Monday, October 15, 2018

USA Today: Plan for a smaller Sears begins to emerge in bankruptcy court

USA Today : Plan for a smaller Sears begins to emerge in bankruptcy court

https://www.usatoday.com/story/money/2018/10/15/sears-bankruptcy-plan-court-whats-next/1652213002/
Artwork by Elizabeth Williams

WHITE PLAINS, N.Y.— Following its late-night Chapter 11 bankruptcy filing, Sears attorneys were in court Monday urging a swift bankruptcy to preserve the company as a smaller entity.

“For us, time is absolutely of the essence,” said Ray Schrock of Weil, Gotshal and Manges representing Sears Holdings. “We have to do this for Sears and its employees.” ( click on image to see larger)

At the hearing in U.S. Bankruptcy Court in the Southern District of New York, Schrock proposed an accelerated timeline to decide the fate of another batch of stores as well as a financing plan for the stores that remain.


Sears has proposed having its Chapter 11 reorganization plan filed by late December and confirmed in March 2019.

One critical date is Nov. 15, when it plans to make a decision about its so-called "bubble stores" that are being reviewed to see if the lease terms can be renegotiated and if ways can be found to make them profitable.  The sole bidder right now is Eddie Lampert’s ESL investments but Schrock said, “We are prepared and will be marketing those assets.”  Dec. 15 is another critical date in which Sears is aiming to have financing in place for its remaining stores.

Schrock said that the better part of a week was spent with key lenders Bank of America, Wells Fargo and Citigroup to secure financing. And the group reached agreement on a plan that would include the provision that the first $200 million of proceeds from the sale of certain assets would be placed in a reserve account to make sure the company can pay severance and other costs.He also noted that, while the company has 12,000 vendors, “Trade credit has been substantially limited coming into Chapter 11.”That credit has been reduced 78 percent leading to Sears' shrinking inventory and increasing its borrowing to secure merchandise.
The judge, the Hon Robert Drain, granted interim approval of payments of $70 million and $90 million to critical vendors, adding that they are, "by definition, necessary.”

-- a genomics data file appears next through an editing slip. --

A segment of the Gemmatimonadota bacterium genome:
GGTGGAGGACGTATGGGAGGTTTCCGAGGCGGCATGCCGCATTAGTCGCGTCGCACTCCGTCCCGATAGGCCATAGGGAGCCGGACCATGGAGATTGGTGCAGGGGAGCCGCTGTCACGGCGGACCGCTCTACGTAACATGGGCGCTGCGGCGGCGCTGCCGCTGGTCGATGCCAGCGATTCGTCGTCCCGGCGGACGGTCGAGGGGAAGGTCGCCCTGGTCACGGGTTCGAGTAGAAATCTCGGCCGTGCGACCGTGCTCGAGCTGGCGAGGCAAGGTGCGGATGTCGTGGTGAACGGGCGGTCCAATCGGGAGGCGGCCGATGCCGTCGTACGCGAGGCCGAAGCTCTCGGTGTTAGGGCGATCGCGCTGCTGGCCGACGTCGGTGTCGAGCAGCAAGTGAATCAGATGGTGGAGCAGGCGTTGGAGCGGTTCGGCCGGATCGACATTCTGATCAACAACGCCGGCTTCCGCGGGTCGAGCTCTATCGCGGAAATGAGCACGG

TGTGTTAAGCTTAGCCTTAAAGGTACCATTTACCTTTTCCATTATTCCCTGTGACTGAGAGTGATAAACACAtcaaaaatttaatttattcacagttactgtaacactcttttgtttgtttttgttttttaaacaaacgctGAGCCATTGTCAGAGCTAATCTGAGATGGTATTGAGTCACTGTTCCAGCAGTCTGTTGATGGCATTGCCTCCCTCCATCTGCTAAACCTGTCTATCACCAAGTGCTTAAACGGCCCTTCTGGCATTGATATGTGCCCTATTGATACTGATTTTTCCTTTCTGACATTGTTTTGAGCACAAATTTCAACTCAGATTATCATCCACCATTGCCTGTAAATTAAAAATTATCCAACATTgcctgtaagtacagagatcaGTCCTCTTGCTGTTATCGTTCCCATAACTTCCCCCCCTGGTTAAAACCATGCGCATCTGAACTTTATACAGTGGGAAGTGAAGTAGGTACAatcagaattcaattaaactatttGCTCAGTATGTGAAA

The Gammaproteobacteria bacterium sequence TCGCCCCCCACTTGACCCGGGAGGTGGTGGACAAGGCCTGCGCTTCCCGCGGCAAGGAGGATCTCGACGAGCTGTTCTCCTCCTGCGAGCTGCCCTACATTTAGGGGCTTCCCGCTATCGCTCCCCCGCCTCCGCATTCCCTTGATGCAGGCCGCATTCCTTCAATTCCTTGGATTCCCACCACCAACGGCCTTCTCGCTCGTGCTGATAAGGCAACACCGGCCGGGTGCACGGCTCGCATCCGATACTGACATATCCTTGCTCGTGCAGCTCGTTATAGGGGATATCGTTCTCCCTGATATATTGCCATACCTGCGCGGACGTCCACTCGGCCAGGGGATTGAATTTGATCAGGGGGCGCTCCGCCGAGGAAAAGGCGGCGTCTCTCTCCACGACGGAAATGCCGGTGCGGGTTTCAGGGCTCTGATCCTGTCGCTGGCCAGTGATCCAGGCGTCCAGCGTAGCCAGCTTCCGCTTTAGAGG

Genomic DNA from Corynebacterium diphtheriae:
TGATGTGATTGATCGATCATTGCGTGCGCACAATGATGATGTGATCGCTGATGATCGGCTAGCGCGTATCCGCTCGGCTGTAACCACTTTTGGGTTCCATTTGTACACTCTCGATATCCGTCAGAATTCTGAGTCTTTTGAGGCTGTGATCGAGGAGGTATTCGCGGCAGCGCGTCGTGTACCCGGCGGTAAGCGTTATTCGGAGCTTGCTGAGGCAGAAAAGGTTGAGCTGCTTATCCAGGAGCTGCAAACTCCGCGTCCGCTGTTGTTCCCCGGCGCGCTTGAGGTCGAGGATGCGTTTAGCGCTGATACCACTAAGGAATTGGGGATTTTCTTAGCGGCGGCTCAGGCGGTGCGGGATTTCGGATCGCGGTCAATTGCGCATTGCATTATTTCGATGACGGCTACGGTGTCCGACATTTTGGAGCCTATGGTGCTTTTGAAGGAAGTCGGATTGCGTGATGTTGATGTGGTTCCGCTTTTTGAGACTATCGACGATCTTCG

The hearing covered a wide range of payment obligations from shipping and warehouse fees to severance for workers whose stores will be closing to its product returns programs.

Saturday, October 13, 2018

NBC NEWS Fyre Festival organizer Billy McFarland sentenced to 6 years on fraud charges

Fyre Festival organizer Billy McFarland sentenced to 6 years on fraud charges

McFarland pleaded guilty in July to wire fraud charges related to his failed April 2017 music festival in the Bahamas.
by Doha Madani /  / Updated 
Artwork by Elizabeth Williams 

The organizer of a failed Caribbean music festival was sentenced Thursday to a combined prison term of six years in prison for fraud.
Assistant US Attorney Kristy Greenberg and defense attorney address Judge Buchwald during the sentencing of Billy McFarland ( click on an image to see larger)

Billy McFarland, 26 was taken into custody following the sentencing in federal court in Manhattan for his role in the Fyre Festival, a music concert that was supposed to place in the Bahamas in April 2017. People paid thousands of dollars for tickets and accommodations to what was supposed to be a luxury musical festival in the Caribbean, but upon arrival were met with FEMA tents and cheese sandwiches and no concert.
Celebrities such as Kendall Jenner and Bella Hadid endorsed the event on their social media pages. Fyre Festival cost investors, including rapper Ja Rule, $26 million — roughly the same amount the judge ordered him on Thursday to forfeit.
Judge Naomi Buchwald who sentenced McFarland to 6 years. 
McFarland apologized during his sentencing and said that a "fear of letting everybody down" drove him to make mistakes.
"I made decisions that were a slap in the face to everything my family tried to teach me," McFarland said in court.
Billy McFarland seated in court with leg shackles
McFarland pleaded guilty in March to wire fraud charges relating to the festival and in July pleaded guilty to various fraud charges stemming from a separate ticket selling scam. McFarland was able to make $150,000 in phony ticket sales to fashion, music and sporting events, according to U.S. Attorney Geoffrey S. Berman of the Southern District of New York.

Tuesday, October 2, 2018

Papa John's Founder Schnatter Says He Has NDAs With Two Women


Papa John's Founder Schnatter Says He Has NDAs With Two Women

 Updated on